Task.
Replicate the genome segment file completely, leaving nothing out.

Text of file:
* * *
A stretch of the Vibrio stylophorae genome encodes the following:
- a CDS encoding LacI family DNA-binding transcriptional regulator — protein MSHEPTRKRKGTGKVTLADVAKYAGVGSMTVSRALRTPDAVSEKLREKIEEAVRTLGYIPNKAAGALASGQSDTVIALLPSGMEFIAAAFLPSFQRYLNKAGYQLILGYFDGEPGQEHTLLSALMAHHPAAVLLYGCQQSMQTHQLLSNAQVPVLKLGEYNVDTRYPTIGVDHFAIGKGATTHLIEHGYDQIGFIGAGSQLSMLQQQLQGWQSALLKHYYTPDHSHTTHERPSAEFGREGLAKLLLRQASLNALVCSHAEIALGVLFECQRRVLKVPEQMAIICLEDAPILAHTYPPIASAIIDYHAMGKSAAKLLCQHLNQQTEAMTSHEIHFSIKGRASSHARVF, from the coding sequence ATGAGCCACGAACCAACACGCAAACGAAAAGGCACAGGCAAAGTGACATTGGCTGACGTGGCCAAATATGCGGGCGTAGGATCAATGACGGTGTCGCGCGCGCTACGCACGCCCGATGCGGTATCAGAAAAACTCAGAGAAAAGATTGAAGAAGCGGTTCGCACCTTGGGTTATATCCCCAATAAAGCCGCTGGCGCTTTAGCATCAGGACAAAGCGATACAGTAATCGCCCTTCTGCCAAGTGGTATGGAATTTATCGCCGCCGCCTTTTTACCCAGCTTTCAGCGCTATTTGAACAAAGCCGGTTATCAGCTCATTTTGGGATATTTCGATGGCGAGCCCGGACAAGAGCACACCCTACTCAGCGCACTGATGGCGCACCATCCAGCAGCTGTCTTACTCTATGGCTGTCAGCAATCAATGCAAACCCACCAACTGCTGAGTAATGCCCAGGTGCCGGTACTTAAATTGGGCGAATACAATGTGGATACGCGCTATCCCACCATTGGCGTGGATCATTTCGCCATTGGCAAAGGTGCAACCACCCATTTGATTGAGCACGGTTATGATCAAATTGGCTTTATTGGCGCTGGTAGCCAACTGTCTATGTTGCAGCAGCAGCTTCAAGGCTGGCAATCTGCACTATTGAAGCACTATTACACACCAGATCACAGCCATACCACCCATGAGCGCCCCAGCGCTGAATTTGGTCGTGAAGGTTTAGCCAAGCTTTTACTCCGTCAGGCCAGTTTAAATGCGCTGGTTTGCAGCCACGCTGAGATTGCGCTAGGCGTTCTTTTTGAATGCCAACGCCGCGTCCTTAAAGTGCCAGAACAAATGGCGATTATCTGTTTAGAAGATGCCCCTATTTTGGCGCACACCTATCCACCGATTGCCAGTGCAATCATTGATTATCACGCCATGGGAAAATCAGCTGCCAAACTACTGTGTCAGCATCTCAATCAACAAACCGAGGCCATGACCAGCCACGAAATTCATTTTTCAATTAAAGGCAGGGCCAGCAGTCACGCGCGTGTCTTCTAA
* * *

A stretch of the Vibrio stylophorae genome encodes the following:
- a CDS encoding LacI family DNA-binding transcriptional regulator — protein MSHEPTRKRKGTGKVTLADVAKYAGVGSMTVSRALRTPDAVSEKLREKIEEAVRTLGYIPNKAAGALASGQSDTVIALLPSGMEFIAAAFLPSFQRYLNKAGYQLILGYFDGEPGQEHTLLSALMAHHPAAVLLYGCQQSMQTHQLLSNAQVPVLKLGEYNVDTRYPTIGVDHFAIGKGATTHLIEHGYDQIGFIGAGSQLSMLQQQLQGWQSALLKHYYTPDHSHTTHERPSAEFGREGLAKLLLRQASLNALVCSHAEIALGVLFECQRRVLKVPEQMAIICLEDAPILAHTYPPIASAIIDYHAMGKSAAKLLCQHLNQQTEAMTSHEIHFSIKGRASSHARVF, from the coding sequence ATGAGCCACGAACCAACACGCAAACGAAAAGGCACAGGCAAAGTGACATTGGCTGACGTGGCCAAATATGCGGGCGTAGGATCAATGACGGTGTCGCGCGCGCTACGCACGCCCGATGCGGTATCAGAAAAACTCAGAGAAAAGATTGAAGAAGCGGTTCGCACCTTGGGTTATATCCCCAATAAAGCCGCTGGCGCTTTAGCATCAGGACAAAGCGATACAGTAATCGCCCTTCTGCCAAGTGGTATGGAATTTATCGCCGCCGCCTTTTTACCCAGCTTTCAGCGCTATTTGAACAAAGCCGGTTATCAGCTCATTTTGGGATATTTCGATGGCGAGCCCGGACAAGAGCACACCCTACTCAGCGCACTGATGGCGCACCATCCAGCAGCTGTCTTACTCTATGGCTGTCAGCAATCAATGCAAACCCACCAACTGCTGAGTAATGCCCAGGTGCCGGTACTTAAATTGGGCGAATACAATGTGGATACGCGCTATCCCACCATTGGCGTGGATCATTTCGCCATTGGCAAAGGTGCAACCACCCATTTGATTGAGCACGGTTATGATCAAATTGGCTTTATTGGCGCTGGTAGCCAACTGTCTATGTTGCAGCAGCAGCTTCAAGGCTGGCAATCTGCACTATTGAAGCACTATTACACACCAGATCACAGCCATACCACCCATGAGCGCCCCAGCGCTGAATTTGGTCGTGAAGGTTTAGCCAAGCTTTTACTCCGTCAGGCCAGTTTAAATGCGCTGGTTTGCAGCCACGCTGAGATTGCGCTAGGCGTTCTTTTTGAATGCCAACGCCGCGTCCTTAAAGTGCCAGAACAAATGGCGATTATCTGTTTAGAAGATGCCCCTATTTTGGCGCACACCTATCCACCGATTGCCAGTGCAATCATTGATTATCACGCCATGGGAAAATCAGCTGCCAAACTACTGTGTCAGCATCTCAATCAACAAACCGAGGCCATGACCAGCCACGAAATTCATTTTTCAATTAAAGGCAGGGCCAGCAGTCACGCGCGTGTCTTCTAA